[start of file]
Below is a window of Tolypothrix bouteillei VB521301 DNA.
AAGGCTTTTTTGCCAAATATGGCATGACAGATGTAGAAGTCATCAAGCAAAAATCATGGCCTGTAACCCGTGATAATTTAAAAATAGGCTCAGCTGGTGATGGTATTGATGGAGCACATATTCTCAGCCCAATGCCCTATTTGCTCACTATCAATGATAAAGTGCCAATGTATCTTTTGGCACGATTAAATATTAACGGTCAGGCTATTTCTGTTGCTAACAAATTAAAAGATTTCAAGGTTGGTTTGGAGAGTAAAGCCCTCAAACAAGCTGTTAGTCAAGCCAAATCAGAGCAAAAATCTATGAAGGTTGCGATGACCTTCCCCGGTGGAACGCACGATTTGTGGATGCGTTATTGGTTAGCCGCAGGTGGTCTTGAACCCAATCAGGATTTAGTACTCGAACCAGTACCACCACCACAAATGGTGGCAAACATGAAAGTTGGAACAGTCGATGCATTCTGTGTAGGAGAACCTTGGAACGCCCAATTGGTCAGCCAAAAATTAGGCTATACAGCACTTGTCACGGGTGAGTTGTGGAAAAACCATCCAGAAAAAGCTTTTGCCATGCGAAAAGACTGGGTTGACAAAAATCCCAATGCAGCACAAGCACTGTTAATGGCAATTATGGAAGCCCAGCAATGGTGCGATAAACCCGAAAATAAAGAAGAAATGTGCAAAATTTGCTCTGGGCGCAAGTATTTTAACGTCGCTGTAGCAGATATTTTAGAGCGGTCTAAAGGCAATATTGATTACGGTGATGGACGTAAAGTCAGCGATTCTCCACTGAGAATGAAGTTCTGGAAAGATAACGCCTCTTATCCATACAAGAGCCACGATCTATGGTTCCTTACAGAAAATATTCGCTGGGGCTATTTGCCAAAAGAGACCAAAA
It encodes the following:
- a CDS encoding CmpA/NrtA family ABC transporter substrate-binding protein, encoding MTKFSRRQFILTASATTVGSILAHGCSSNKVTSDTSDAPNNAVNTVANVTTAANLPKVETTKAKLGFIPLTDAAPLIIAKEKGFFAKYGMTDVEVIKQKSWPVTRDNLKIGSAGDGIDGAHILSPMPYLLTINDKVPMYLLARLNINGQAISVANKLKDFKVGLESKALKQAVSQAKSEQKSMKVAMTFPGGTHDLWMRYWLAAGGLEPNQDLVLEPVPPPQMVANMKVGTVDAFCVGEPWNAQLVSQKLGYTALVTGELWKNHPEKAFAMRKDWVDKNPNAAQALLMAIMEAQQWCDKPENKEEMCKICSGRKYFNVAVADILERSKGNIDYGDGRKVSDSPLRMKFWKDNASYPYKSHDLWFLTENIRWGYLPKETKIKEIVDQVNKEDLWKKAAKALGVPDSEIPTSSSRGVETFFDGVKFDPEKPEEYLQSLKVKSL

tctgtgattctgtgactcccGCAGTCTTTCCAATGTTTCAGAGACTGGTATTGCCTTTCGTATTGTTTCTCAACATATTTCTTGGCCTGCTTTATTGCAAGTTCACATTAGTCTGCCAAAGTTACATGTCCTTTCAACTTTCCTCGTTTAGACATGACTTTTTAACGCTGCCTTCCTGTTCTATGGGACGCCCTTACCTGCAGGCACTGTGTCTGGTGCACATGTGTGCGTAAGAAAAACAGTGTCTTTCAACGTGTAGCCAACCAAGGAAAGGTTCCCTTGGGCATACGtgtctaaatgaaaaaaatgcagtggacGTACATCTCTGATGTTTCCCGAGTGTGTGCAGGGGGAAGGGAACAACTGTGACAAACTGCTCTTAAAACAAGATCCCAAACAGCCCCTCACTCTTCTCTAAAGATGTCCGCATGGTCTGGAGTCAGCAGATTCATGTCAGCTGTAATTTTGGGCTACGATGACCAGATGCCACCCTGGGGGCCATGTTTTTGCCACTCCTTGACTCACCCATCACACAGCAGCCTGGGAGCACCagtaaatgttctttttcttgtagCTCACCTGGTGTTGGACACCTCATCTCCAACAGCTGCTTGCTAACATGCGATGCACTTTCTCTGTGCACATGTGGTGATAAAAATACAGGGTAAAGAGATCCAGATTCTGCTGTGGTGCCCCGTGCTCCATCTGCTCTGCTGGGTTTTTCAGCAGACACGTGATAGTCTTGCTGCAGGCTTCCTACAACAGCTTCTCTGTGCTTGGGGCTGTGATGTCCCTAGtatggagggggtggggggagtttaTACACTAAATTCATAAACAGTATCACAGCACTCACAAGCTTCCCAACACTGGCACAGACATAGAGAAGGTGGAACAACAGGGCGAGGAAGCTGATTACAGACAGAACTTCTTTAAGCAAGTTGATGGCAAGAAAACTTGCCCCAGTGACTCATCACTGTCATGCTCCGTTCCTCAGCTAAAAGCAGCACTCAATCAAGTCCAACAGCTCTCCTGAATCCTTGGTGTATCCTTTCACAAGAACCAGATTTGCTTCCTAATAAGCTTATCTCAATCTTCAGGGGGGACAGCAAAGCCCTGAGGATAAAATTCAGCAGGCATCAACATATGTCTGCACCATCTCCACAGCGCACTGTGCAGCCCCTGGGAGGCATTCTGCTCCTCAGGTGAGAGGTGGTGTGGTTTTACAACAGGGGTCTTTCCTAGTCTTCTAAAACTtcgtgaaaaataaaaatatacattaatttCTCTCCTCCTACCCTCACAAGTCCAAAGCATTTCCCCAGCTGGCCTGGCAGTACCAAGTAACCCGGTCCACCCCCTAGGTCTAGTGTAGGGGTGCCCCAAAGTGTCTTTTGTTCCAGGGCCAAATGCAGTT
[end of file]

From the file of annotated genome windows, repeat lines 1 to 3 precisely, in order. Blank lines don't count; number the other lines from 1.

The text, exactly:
Below is a window of Tolypothrix bouteillei VB521301 DNA.
AAGGCTTTTTTGCCAAATATGGCATGACAGATGTAGAAGTCATCAAGCAAAAATCATGGCCTGTAACCCGTGATAATTTAAAAATAGGCTCAGCTGGTGATGGTATTGATGGAGCACATATTCTCAGCCCAATGCCCTATTTGCTCACTATCAATGATAAAGTGCCAATGTATCTTTTGGCACGATTAAATATTAACGGTCAGGCTATTTCTGTTGCTAACAAATTAAAAGATTTCAAGGTTGGTTTGGAGAGTAAAGCCCTCAAACAAGCTGTTAGTCAAGCCAAATCAGAGCAAAAATCTATGAAGGTTGCGATGACCTTCCCCGGTGGAACGCACGATTTGTGGATGCGTTATTGGTTAGCCGCAGGTGGTCTTGAACCCAATCAGGATTTAGTACTCGAACCAGTACCACCACCACAAATGGTGGCAAACATGAAAGTTGGAACAGTCGATGCATTCTGTGTAGGAGAACCTTGGAACGCCCAATTGGTCAGCCAAAAATTAGGCTATACAGCACTTGTCACGGGTGAGTTGTGGAAAAACCATCCAGAAAAAGCTTTTGCCATGCGAAAAGACTGGGTTGACAAAAATCCCAATGCAGCACAAGCACTGTTAATGGCAATTATGGAAGCCCAGCAATGGTGCGATAAACCCGAAAATAAAGAAGAAATGTGCAAAATTTGCTCTGGGCGCAAGTATTTTAACGTCGCTGTAGCAGATATTTTAGAGCGGTCTAAAGGCAATATTGATTACGGTGATGGACGTAAAGTCAGCGATTCTCCACTGAGAATGAAGTTCTGGAAAGATAACGCCTCTTATCCATACAAGAGCCACGATCTATGGTTCCTTACAGAAAATATTCGCTGGGGCTATTTGCCAAAAGAGACCAAAA
It encodes the following: